Friday, November 15, 2002

Harry Potter and the Chamber of Secrets

The Chamber of Secrets takes what was in The Sorcerer's Stone and makes it a bit deeper, darker, and ultimately better.

The story here flows much, much better than last time. Whereas The Sorcerer's Stone was jumpy and jumbled as it flowed from start to finish, this movie feels more appropriately suited for film, and is much easier to sink into.

While The Sorcerer's Stone had some very dark moments, it retained a somewhat lighthearted tone that didn't always match the action.  The Chamber of Secrets, however, manages to blend its tone and subject matter much better.  While death was often mentioned in the previous film, here we actually see a bit of bloody on-screen violence.

The visual effects in this film are much better than in the last, but are still far from perfect.  The Quidditch match is less embarassing to watch, but it's not great either.  The spiders go back and forth from looking obviously fake to rather impressively realistic.  The Basilisk itself looks near-perfect, but the difference between the CG model and the real-life animatronic model is very obvious.  I'm actually not sure which model is inferior; it could be that the CG model doesn't correctly reflect light, or it could be that the fake skin on the animatronic model isn't as realistic as it should be.  Either way, both models look amazing on their own; they're just distractingly different.
The set design is amazing. The Chamber of Secrets itself looks completely real; it simultaneously scares the audience and piques their curiosity.

The acting in this film has also improved over the last one.  The child actors are less awkward, and it helps a bit.  Jason Isaacs' portrayal of Lucius Malfoy is masterful; he's the very model of a great villain.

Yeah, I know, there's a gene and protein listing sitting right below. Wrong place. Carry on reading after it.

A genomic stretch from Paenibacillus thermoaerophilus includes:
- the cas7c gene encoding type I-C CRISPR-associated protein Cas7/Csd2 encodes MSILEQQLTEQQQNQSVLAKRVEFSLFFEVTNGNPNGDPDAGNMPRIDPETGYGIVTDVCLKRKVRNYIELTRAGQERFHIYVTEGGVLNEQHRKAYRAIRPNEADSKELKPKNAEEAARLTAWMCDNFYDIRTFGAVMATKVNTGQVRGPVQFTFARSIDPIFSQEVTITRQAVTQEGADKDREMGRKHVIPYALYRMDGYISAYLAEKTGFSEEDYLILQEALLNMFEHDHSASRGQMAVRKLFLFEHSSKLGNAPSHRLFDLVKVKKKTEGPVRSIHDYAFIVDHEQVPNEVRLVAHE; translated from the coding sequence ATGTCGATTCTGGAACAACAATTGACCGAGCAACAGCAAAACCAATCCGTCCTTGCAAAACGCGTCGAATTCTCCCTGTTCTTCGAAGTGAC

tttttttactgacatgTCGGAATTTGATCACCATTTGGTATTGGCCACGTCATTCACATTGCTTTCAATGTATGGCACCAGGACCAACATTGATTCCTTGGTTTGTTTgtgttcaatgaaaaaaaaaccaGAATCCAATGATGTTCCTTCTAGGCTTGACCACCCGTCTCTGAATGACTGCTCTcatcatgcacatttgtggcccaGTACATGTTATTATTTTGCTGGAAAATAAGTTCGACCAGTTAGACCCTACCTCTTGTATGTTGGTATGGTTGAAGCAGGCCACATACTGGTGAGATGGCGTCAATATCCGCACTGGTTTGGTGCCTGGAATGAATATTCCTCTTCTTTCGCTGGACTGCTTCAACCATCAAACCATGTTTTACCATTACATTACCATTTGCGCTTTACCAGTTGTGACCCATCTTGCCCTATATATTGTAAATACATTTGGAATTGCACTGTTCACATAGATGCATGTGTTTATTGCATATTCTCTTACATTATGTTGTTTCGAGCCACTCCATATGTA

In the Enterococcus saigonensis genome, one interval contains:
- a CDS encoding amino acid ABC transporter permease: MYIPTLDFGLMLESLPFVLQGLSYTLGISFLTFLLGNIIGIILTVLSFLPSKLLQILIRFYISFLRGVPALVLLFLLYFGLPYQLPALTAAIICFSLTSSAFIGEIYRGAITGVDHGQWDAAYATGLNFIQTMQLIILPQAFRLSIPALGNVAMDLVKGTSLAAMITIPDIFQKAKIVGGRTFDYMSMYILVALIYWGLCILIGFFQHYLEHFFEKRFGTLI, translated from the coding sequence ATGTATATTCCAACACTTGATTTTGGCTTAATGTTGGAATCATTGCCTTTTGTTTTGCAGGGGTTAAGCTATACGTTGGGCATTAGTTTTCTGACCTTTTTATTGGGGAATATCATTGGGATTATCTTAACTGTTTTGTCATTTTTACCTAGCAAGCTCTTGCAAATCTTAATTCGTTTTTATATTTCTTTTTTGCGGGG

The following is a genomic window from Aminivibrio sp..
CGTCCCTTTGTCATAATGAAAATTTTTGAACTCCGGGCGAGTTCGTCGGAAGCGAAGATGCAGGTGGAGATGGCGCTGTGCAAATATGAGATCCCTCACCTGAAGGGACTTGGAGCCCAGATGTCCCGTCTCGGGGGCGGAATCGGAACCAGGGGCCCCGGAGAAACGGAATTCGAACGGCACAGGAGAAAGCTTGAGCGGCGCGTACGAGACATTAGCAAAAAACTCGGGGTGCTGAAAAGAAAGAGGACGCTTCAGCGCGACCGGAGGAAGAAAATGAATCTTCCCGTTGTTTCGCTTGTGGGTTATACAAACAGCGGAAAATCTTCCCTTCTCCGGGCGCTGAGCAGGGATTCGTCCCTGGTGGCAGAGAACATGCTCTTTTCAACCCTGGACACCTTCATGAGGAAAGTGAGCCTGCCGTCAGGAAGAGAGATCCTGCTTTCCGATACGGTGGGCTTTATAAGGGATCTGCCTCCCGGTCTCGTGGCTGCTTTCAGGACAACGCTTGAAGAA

John Williams' musical score is catchy to be sure, but it also feels extremely similar to his other works.  The Quidditch match's score sounds almost identical to the generic action music heard in the Star Wars prequels, and many of the themes that are meant to evoke "the majesty and wonder" of Harry's magical world sound very much like themes from Jurassic Park and E.T. While there's nothing wrong with The Chamber of Secrets's musical score when examined on its own, it sounds so similar to other soundtracks that it's distracting for a fantasy-genre soundtrack geek like myself.

This chapter in the Harry Potter series initially seems to be a self-contained adventure, where nothing is lost or gained, and everything merely returns to the status quo at the end. A singular evil rose, and Harry defeated it. Were someone to judge the entire series based on the first two books/films, they might assume that it was nothing more than a series of magical mystery stories for children, rather than what it truly is: a deeply-woven mythology filled with realistically developing characters and wonderful storytelling.

However, future Potter books/films refer back to The Chamber of Secrets, revealing how the specific events here are, in fact, of immense importance. Repeat viewings, in light of the sequels, are much more entertaining.

Honestly, there's not much to say about this film that wasn't already said about the first.  The acting is better, the special effects are better, and the story gets a tad darker. Certain elements work extremely well in film form, notably the Basilisk battle and certain lines of well-said dialogue.  These little bits of fun elevate the film above its predecessor, and set the bar just a bit higher for the series as a whole.